Attract, Engage & Reward Talent

 
In my last column (HRF, August), I revisited the world cup experience, going through five unanswered show-me-the-money questions: local manufacturers missing out on the production of memorabilia, small business benefits, job creation, botched arrangements between Match and local providers, and the future of our stadiums (cash cows or white elephants). This month I want to explore the lessons from the game, for HR professionals to attract, engage and reward talent.  

1  The Strikes

During the world cup, Stallion, Airports Company South Africa and Eskom played a very different game outside the stadiums. Workers shared the same pain: more pay. Within days of the opening ceremony, several stadiums were rocked by wildcat security guard strikes. While the strike was quickly extinguished by bringing in the SAPS, the damage to the country was already done. When ACSA staff went on strike at OR Tambo International airport, the company claimed that it was due to a new union (not recognised) and disgruntled former employees spreading false information.For a few days, the haggling between Eskom and the National Union of Mineworkers, threatened to bring the business and the game to a standstill.

Take away lessons:

(1) Prepare for strike action during major events

(2) Don’t wait until your business is a corner to engage unions and disgruntled staff

2 The Coaches

I can’t imagine the stress of coaching a national team and carrying the expectations of a nation on your shoulders. But how much should you be paid for it? Well if you looked at the remuneration packages of the 32 coaches that brought their side to the world cup, you may want to reconsider your career. Some coaches make more money in one week than the rest of us will earn in a lifetime. At the top of the table, the English and Italians paid their coaches around R74 and R 30.75 million respectively. Further down the table, our coach pocketed R13.5 million and Brazilian coach got less at R9.37 million. At the bottom, the Uruguay and Nigerian coaches came away with R2.25 and R1.35 million.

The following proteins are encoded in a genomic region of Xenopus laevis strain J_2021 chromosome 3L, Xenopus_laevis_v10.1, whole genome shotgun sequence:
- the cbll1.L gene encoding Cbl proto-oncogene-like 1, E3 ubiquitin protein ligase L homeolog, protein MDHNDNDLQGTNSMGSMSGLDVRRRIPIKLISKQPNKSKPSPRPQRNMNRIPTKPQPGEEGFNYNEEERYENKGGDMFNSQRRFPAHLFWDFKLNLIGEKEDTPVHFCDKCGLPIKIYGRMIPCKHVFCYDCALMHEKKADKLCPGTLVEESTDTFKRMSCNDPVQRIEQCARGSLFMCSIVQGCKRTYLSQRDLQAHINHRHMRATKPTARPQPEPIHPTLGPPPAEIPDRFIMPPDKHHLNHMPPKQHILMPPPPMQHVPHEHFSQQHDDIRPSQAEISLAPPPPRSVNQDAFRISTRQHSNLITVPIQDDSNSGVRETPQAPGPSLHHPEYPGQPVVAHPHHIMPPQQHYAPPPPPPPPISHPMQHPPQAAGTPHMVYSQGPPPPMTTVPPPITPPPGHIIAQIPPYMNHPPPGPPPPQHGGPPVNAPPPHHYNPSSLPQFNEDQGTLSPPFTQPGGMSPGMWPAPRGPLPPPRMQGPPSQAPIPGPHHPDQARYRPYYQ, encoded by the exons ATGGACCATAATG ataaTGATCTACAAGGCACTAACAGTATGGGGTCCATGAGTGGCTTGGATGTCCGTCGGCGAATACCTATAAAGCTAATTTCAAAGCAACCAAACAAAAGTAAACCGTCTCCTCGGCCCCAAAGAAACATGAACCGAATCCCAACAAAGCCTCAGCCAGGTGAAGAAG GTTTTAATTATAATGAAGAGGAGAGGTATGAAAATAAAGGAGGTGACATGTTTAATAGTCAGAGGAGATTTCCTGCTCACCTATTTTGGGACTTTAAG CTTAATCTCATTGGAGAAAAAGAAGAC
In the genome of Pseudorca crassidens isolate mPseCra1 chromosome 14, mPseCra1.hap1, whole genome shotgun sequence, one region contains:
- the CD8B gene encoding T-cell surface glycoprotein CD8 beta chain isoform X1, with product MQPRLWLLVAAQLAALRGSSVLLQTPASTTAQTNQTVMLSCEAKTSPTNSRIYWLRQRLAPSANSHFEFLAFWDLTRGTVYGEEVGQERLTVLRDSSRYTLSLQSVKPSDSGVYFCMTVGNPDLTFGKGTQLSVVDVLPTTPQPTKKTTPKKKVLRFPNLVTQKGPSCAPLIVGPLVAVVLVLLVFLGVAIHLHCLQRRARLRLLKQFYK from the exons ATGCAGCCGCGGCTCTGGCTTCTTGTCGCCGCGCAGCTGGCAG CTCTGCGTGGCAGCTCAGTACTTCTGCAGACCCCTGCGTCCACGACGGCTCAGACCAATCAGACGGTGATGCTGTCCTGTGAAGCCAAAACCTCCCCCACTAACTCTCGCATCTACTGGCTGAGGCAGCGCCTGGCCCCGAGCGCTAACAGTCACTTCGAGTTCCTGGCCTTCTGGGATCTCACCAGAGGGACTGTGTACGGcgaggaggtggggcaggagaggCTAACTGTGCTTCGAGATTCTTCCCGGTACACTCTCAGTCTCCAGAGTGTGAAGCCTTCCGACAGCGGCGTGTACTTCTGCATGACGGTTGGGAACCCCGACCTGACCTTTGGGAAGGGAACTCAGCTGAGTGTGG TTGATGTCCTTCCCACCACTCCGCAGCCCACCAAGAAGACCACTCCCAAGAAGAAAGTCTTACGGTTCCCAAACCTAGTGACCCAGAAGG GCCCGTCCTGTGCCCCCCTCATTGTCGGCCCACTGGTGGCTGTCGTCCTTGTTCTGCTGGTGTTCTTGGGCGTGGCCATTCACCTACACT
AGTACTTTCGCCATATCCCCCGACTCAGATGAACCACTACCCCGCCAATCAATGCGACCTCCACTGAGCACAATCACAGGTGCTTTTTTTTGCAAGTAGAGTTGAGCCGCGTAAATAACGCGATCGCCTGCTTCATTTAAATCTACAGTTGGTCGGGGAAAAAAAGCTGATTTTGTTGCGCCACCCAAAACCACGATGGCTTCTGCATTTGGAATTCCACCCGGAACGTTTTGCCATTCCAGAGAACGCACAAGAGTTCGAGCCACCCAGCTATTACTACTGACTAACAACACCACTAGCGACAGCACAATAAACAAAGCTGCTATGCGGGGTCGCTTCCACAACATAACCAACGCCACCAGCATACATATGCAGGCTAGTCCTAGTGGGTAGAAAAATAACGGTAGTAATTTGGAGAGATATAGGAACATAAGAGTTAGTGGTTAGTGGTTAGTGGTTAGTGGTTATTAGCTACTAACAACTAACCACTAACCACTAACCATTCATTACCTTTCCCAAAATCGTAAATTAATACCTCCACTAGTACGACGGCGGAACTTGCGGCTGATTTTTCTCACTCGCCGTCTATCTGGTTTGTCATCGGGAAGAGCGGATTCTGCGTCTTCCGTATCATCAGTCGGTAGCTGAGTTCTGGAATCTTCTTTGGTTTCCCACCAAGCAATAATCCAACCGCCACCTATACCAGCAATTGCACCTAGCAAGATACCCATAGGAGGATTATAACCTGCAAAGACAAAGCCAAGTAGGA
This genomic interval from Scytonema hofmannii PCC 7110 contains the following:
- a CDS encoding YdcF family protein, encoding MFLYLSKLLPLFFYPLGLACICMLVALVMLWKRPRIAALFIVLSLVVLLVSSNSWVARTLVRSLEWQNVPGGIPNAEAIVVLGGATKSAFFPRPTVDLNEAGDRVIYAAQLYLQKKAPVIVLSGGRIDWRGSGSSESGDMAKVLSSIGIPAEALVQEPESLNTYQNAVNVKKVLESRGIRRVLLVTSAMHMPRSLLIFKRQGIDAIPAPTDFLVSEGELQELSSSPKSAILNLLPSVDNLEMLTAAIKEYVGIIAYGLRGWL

Take away lessons

(1) Remuneration is a lot of art, little science

(2) High pay does not automatically mean high performance. England was knocked out in the last 16 and Italy crashed out in the first round.

3 The Referees

Throughout the game, the referees stole the limelight from the players for their controversial decisions. According to Canadian assistant referee, Hector Vergara,“In all of our games, 97% of our calls are right. The players aren’t perfect 100 percent of the time. Why should the referees be?”

The referee mistakes in the England/Germany and Argentinean/Mexico matches could have been avoided through the use of goalline technology.

I’m sure that a lot of work has to be done in the training and technology department. A red card happy-trigger referee, that is not held accountable for erroneous decisions, should stay off the pitch.

Take away lessons

(1) When your gatekeepers get in the way of good business, send them packing or train them.

(2) Embrace technology to bring out the best in your workforce

4 The Fans  

 According to Andreas Kaplan and Michael Haenlein*, social media is, “a group of Internet-based applications that build on the ideological and technological foundations of Web 2.0, and that allow the creation and exchange of user-generated content”.

If your organisation is resisting Facebook, Twitter and Linkedin in the war for talent or assumes that it can control the conversation, learn from FIFA’s blunder. When FIFA went on Twitter, inviting questions, I doubt they expected over 20000 followers asking candid questions, about corruption and scandals. By not paying attention to the emotional temperature of their audience, FIFA lost credibility in twitterverse.

Take away lessons

(1) Use social media to authentically attract and engage talent

(2) You can’t control the medium or the conversation. Get used to it. 

(HR Future, September 2010)

  * Kaplan Andreas M., Haenlein Michael, (2010)., Users of the world, unite! The challenges and opportunities of social media, Business Horizons, Vol. 53, Issue 1, p. 59-68.

  

 

  
  

 

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